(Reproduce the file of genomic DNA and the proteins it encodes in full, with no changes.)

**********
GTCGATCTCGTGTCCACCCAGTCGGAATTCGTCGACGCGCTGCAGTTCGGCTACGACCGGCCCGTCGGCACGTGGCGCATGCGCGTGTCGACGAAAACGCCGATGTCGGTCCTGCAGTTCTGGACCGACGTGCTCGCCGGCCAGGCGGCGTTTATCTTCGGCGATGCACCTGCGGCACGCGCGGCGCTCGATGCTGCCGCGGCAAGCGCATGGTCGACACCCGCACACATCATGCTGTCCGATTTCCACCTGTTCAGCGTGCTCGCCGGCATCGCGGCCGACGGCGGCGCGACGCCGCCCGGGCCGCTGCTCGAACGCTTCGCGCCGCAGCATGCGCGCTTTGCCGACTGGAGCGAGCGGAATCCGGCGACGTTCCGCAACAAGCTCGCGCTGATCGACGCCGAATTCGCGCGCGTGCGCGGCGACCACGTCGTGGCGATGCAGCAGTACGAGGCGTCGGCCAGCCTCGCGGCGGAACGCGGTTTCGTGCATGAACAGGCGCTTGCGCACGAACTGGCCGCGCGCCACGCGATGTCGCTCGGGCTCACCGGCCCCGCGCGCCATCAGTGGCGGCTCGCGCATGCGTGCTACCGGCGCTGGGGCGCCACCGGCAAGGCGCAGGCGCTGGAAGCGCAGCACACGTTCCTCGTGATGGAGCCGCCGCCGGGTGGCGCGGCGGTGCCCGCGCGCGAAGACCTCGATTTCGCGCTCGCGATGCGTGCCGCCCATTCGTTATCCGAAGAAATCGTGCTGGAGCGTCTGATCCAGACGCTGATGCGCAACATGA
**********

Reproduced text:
GTCGATCTCGTGTCCACCCAGTCGGAATTCGTCGACGCGCTGCAGTTCGGCTACGACCGGCCCGTCGGCACGTGGCGCATGCGCGTGTCGACGAAAACGCCGATGTCGGTCCTGCAGTTCTGGACCGACGTGCTCGCCGGCCAGGCGGCGTTTATCTTCGGCGATGCACCTGCGGCACGCGCGGCGCTCGATGCTGCCGCGGCAAGCGCATGGTCGACACCCGCACACATCATGCTGTCCGATTTCCACCTGTTCAGCGTGCTCGCCGGCATCGCGGCCGACGGCGGCGCGACGCCGCCCGGGCCGCTGCTCGAACGCTTCGCGCCGCAGCATGCGCGCTTTGCCGACTGGAGCGAGCGGAATCCGGCGACGTTCCGCAACAAGCTCGCGCTGATCGACGCCGAATTCGCGCGCGTGCGCGGCGACCACGTCGTGGCGATGCAGCAGTACGAGGCGTCGGCCAGCCTCGCGGCGGAACGCGGTTTCGTGCATGAACAGGCGCTTGCGCACGAACTGGCCGCGCGCCACGCGATGTCGCTCGGGCTCACCGGCCCCGCGCGCCATCAGTGGCGGCTCGCGCATGCGTGCTACCGGCGCTGGGGCGCCACCGGCAAGGCGCAGGCGCTGGAAGCGCAGCACACGTTCCTCGTGATGGAGCCGCCGCCGGGTGGCGCGGCGGTGCCCGCGCGCGAAGACCTCGATTTCGCGCTCGCGATGCGTGCCGCCCATTCGTTATCCGAAGAAATCGTGCTGGAGCGTCTGATCCAGACGCTGATGCGCAACATGA